Bjork’s chapter outlines how digital humanities helps to avoid the limits that the definition of a discipline creates. He argues, “composition studies is moving toward digital humanities even as it moves away from the material humanities, or that the humanities in becoming digital, have moved toward composition studies.” By outlining different projects in new media, DH and the comp classroom, Bjork shows shared values and differences to explore how digital humanities provide instructors of the first year writing classroom to guide students in a wider range of writing and those processes.
I agree with Bjork’s claims about the purpose of the first year writing classroom. It’s not a space that focuses on one form or on content, but should instead incorporate new media and various modes and forms (119). Bjork also discusses contemporary culture as part of the content of first year writing classroom, which I would argue surfaces in digital rhetoric and writing spaces that many students use on a daily basis such as blogging, audio, video work. Bjork argues that composition is moving towards the digital humanities. He outlines the parts of digital humanities; the first wave being computing information and the second area being digital media studies. Contemporary culture is part of the content of the FYC as technologies become part of what is studied instead of solely being just tools.
His work correlates to a lot of my own work as I argue we must broaden the definition of writing studies (avoiding the limits of a discipline as he claims DH can work against) to encompass work that is alphabetic, audio, visual and spatial in order to have students constantly reflecting on these creative processes. Design needs to be a central discussion and element of writing studies especially with all the work Bjork is describing in new media. In discussing some in class work, Bjork summarizes how design of an electronic edition is computing, the next activity is rhetorical analysis and lastly the reflection on media and design choice is new media (126). For Bjork, students are learning to close read, distant read, and engage in text mining, which are all skills that will be useful to them. For Bjork, bringing qualitative and quantitative projects to the FYC would further disciplinary curricular aims (129). This pedagogy emphasizes the need to analyze cultural studies content, linguistic text analysis and lastly facilitate multimodal literacies advocated by the NCTE and WPA (129).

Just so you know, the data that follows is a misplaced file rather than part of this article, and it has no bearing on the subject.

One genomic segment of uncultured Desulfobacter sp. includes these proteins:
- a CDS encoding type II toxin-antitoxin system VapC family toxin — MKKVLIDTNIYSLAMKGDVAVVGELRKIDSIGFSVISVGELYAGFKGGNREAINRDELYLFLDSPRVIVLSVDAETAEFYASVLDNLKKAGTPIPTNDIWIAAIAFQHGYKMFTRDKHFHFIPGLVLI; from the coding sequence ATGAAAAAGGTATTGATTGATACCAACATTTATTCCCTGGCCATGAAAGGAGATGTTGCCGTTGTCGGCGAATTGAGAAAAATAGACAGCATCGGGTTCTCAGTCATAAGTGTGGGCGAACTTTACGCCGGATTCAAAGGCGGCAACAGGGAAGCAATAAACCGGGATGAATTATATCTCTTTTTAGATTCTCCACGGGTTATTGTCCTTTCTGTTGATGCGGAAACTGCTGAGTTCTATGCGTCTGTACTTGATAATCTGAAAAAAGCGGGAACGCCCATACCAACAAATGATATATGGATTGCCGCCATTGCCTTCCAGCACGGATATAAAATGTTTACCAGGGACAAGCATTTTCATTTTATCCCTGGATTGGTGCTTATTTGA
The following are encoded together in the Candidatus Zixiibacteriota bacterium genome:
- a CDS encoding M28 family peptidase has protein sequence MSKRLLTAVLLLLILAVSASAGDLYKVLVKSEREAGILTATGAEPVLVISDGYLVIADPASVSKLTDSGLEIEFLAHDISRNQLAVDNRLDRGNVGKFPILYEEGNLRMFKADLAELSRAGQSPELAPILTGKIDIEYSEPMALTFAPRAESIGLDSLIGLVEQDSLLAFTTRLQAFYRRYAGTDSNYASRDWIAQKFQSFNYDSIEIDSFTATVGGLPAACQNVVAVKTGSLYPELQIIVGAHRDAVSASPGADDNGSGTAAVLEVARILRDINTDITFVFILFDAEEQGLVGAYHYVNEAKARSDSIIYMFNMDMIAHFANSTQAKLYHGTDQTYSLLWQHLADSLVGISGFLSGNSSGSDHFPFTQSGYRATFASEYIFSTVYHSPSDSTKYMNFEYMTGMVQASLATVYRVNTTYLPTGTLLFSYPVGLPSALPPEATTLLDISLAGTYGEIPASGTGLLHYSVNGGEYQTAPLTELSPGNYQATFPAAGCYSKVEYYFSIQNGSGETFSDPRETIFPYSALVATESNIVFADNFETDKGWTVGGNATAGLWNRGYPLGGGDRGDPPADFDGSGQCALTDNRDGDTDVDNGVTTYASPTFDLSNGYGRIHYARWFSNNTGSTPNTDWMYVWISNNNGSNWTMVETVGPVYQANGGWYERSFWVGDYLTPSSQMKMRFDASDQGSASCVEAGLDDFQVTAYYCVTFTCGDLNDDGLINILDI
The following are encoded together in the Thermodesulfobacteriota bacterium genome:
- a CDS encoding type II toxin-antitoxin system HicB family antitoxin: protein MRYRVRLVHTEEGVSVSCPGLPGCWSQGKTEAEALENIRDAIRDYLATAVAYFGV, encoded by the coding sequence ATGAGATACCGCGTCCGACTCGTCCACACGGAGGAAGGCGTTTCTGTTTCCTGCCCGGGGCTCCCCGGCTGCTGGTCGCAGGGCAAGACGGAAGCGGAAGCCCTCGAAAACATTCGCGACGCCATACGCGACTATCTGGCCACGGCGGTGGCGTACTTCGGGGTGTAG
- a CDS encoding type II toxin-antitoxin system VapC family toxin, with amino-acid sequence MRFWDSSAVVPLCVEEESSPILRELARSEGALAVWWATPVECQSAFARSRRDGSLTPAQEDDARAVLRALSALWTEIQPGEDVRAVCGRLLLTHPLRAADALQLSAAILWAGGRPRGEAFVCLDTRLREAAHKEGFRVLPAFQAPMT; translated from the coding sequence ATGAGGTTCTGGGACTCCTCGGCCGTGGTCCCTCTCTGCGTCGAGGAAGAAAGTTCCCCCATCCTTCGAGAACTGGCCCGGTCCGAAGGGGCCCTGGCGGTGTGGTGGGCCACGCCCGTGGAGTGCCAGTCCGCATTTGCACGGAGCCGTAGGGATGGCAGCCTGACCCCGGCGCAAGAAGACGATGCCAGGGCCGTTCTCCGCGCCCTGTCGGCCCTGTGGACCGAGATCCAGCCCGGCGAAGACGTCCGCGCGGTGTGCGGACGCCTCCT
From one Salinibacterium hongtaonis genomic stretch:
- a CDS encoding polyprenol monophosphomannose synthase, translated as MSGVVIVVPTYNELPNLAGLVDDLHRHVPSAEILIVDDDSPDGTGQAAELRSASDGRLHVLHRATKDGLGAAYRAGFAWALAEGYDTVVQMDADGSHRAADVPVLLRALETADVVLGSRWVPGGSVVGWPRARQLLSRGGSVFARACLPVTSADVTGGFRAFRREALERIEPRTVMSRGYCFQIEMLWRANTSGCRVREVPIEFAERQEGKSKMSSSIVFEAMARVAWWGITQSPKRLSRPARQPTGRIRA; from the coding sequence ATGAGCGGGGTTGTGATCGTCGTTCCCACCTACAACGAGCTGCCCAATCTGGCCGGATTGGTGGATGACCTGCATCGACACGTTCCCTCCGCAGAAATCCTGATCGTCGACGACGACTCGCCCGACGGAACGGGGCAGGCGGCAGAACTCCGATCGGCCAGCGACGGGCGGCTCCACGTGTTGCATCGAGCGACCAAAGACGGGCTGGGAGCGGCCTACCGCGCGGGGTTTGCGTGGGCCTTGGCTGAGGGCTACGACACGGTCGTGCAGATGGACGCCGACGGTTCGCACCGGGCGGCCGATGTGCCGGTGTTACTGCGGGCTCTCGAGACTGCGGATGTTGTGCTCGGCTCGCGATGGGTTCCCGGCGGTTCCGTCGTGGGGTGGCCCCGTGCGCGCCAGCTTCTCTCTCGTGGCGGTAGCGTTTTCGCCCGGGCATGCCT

He explains the divide between humanities computing and new media work as the divide between English literature and composition. Most importantly he raises one of the things I value most, students need to be aware of how to become producers, not just consumers of digital culture (121). The first year writing classroom should not privilege one form, or one literacy, or one text, but instead work to incorporate many forms and medias. Digital humanities can provide more opportunity for these goals in the FYC as described in the assignments Bjork shares.
Rhetoric and the Digital Humanities by Ridolfo and Hart-Davidson is coming out in Jan. 2015, if interested in the connection between composition and digital humanities and the overview of Bjork’s chapter.